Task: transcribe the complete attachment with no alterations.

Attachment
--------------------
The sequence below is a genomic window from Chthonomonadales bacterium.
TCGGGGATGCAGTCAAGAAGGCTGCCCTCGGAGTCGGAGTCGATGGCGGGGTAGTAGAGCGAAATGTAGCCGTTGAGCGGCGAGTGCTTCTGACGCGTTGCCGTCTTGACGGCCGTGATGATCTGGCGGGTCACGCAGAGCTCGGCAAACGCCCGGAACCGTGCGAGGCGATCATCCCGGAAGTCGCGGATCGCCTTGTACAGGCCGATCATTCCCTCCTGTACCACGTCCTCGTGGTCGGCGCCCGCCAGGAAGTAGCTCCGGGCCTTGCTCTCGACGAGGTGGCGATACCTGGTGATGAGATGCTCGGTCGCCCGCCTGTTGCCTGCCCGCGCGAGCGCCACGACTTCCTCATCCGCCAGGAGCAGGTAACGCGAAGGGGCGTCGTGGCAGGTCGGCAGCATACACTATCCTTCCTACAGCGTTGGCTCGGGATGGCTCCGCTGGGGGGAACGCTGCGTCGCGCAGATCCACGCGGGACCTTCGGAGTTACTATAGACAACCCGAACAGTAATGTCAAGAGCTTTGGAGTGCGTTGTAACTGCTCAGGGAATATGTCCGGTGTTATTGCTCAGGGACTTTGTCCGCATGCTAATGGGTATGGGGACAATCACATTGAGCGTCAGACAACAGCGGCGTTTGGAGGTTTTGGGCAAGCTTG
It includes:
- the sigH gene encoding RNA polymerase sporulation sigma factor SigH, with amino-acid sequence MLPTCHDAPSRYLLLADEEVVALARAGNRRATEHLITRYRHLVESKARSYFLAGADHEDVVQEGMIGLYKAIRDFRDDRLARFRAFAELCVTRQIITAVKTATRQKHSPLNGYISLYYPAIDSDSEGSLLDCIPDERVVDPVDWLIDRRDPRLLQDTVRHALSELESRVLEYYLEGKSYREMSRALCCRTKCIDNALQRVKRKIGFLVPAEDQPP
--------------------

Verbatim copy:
The sequence below is a genomic window from Chthonomonadales bacterium.
TCGGGGATGCAGTCAAGAAGGCTGCCCTCGGAGTCGGAGTCGATGGCGGGGTAGTAGAGCGAAATGTAGCCGTTGAGCGGCGAGTGCTTCTGACGCGTTGCCGTCTTGACGGCCGTGATGATCTGGCGGGTCACGCAGAGCTCGGCAAACGCCCGGAACCGTGCGAGGCGATCATCCCGGAAGTCGCGGATCGCCTTGTACAGGCCGATCATTCCCTCCTGTACCACGTCCTCGTGGTCGGCGCCCGCCAGGAAGTAGCTCCGGGCCTTGCTCTCGACGAGGTGGCGATACCTGGTGATGAGATGCTCGGTCGCCCGCCTGTTGCCTGCCCGCGCGAGCGCCACGACTTCCTCATCCGCCAGGAGCAGGTAACGCGAAGGGGCGTCGTGGCAGGTCGGCAGCATACACTATCCTTCCTACAGCGTTGGCTCGGGATGGCTCCGCTGGGGGGAACGCTGCGTCGCGCAGATCCACGCGGGACCTTCGGAGTTACTATAGACAACCCGAACAGTAATGTCAAGAGCTTTGGAGTGCGTTGTAACTGCTCAGGGAATATGTCCGGTGTTATTGCTCAGGGACTTTGTCCGCATGCTAATGGGTATGGGGACAATCACATTGAGCGTCAGACAACAGCGGCGTTTGGAGGTTTTGGGCAAGCTTG
It includes:
- the sigH gene encoding RNA polymerase sporulation sigma factor SigH, with amino-acid sequence MLPTCHDAPSRYLLLADEEVVALARAGNRRATEHLITRYRHLVESKARSYFLAGADHEDVVQEGMIGLYKAIRDFRDDRLARFRAFAELCVTRQIITAVKTATRQKHSPLNGYISLYYPAIDSDSEGSLLDCIPDERVVDPVDWLIDRRDPRLLQDTVRHALSELESRVLEYYLEGKSYREMSRALCCRTKCIDNALQRVKRKIGFLVPAEDQPP